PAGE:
Vietnam Briefing September 12, 2022: Vietnam Arrests Numerous Political Critics Amid The Ruling Communist Party’s Growing Intolerance Of Dissent

The Vietnam Briefing, released every Monday morning Vietnam time, looks at Vietnam’s social and political developments of the past week.

Vietnam Briefing September 12, 2022: Vietnam Arrests Numerous Political Critics Amid The Ruling Communist Party’s Growing Intolerance Of Dissent
From left to right: Political dissidents Bui Tuan Lam, Dang Dang Phuoc, and Phan Son Tung were arrested last week on charges of “distributing anti-State propaganda” under Article 117. Photo: Peter Lam Bui (Facebook)/ Dang Dang Phuoc (Facebook)/ Hanoi Police.

Vietnam arrests famous noodle vendor on anti-State charges

  • Vietnamese police, on September 7, arrested Bui Tuan Lam, a beef noodle vendor in the city of Danang, who became famously known after making a viral video mocking the country’s minister of public security, To Lam, last year. Lam was charged under Article 117 of Vietnam’s 2015 Penal Code which forbids “distributing propaganda against the Socialist Republic of Vietnam.”
  • Tuan Lam, 38, was summoned by the local police in November 2021 after filming himself imitating the signature moves of Turkish celebrity chef Nusret Gökçe, or “Salt Bae,” after the Vietnamese minister To Lam was caught on camera eating gold-encrusted steak at the chef’s restaurant in London a few days earlier. A gold-encrusted steak at Salt Bae’s London restaurant can cost as much as US$2,000. Vietnam’s State-owned media had not reported on the incident.
  • According to a police statement via Reuters, Lam is accused of “posting online content that distorted guidelines and policies of the ruling party.” “Lam is also a member of many ‘civil society organizations,’ which are in fact anti-State groups,” said the police statement. The police added that local authorities had repeatedly warned and educated him against uploading content that insulted the Communist country’s leaders, their honor and reputation.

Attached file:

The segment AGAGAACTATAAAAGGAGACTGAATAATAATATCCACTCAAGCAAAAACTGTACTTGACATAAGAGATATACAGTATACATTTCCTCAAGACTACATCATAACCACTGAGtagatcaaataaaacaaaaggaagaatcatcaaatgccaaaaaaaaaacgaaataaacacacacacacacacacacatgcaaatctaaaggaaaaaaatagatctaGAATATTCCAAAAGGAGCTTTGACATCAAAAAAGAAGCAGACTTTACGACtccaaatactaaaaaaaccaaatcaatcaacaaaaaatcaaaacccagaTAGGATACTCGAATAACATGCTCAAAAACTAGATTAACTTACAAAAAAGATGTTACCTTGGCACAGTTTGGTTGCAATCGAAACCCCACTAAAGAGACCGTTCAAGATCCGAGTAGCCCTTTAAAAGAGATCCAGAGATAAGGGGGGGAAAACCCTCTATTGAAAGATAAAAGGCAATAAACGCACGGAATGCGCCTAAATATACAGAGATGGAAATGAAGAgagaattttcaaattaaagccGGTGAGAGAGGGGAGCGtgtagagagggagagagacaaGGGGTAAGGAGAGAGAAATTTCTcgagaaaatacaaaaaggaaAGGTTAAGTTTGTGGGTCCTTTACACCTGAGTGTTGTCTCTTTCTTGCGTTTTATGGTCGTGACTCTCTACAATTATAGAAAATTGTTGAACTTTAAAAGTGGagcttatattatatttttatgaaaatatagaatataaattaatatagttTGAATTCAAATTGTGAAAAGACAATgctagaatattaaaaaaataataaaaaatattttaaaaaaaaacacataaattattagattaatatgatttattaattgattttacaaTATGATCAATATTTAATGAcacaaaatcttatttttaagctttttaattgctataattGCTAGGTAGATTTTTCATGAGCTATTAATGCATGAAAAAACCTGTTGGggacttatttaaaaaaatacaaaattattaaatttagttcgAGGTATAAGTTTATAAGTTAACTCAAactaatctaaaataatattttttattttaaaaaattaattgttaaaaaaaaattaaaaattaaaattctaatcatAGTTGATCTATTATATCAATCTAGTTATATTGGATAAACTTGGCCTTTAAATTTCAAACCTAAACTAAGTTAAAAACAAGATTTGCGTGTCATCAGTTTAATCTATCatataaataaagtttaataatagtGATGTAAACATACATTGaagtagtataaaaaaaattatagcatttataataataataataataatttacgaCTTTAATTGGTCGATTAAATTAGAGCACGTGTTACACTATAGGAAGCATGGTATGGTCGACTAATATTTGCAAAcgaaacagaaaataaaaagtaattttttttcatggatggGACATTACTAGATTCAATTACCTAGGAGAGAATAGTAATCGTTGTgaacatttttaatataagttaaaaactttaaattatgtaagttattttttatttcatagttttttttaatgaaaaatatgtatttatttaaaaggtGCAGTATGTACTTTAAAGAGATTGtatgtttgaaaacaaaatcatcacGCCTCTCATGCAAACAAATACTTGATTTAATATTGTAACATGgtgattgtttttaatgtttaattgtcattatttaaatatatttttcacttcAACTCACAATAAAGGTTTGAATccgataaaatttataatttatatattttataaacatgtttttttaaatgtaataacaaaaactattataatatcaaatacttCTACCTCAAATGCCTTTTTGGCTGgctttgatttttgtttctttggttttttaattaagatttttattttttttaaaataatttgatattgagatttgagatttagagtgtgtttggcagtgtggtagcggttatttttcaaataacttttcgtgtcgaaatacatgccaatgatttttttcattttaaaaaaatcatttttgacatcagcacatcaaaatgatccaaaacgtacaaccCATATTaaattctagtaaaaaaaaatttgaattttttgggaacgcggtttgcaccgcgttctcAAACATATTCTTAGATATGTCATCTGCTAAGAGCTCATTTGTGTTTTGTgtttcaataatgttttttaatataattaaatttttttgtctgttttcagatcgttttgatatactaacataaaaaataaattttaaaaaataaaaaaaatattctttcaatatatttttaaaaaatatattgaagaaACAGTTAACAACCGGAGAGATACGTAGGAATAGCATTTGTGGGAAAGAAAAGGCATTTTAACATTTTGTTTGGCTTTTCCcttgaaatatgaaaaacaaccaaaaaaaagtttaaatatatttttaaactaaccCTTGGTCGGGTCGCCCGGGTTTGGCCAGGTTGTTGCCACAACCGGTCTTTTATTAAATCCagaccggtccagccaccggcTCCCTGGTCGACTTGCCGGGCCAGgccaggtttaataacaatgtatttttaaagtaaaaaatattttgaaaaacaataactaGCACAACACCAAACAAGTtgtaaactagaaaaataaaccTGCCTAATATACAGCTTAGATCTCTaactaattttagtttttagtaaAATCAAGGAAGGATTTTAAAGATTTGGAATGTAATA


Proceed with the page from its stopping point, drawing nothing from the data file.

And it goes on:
• In an interview, Le Thanh Lam, Tuan Lam’s wife, told BBC News that she believed her husband was abducted after leaving his brother’s house. Thanh Lam added that she lost contact with her husband around 4 p.m. on the day he was arrested.
  • In another interview with RFA, she claimed that at about 7 p.m. on the same day, the police surrounded their home and demanded a house search, although they didn’t present a warrant. The police reportedly proceeded with their search after assaulting Lam’s younger brothers and escorting them to the police station. After searching the house, the police confiscated three T-shirts printed with the message “Human rights should be respected in Vietnam,” said Thanh Lam.
  • New York-based Human Rights Watch condemned the arrest and said that “Vietnam should abolish rights-abusing article 117 of the Penal Code, and immediately free Bui Tuan Lam and others locked up for simply expressing views the communist party dislikes.”
  • “Vietnamese authorities regularly define any comment they don’t like as ‘propaganda against the state’ making Vietnam one of the most thin-skinned governments in the region when it comes to public criticism,” said Phil Robertson, Deputy Asia Director at HRW. “Mockery is a legitimate form of expression that should not be considered a crime,” added Robertson.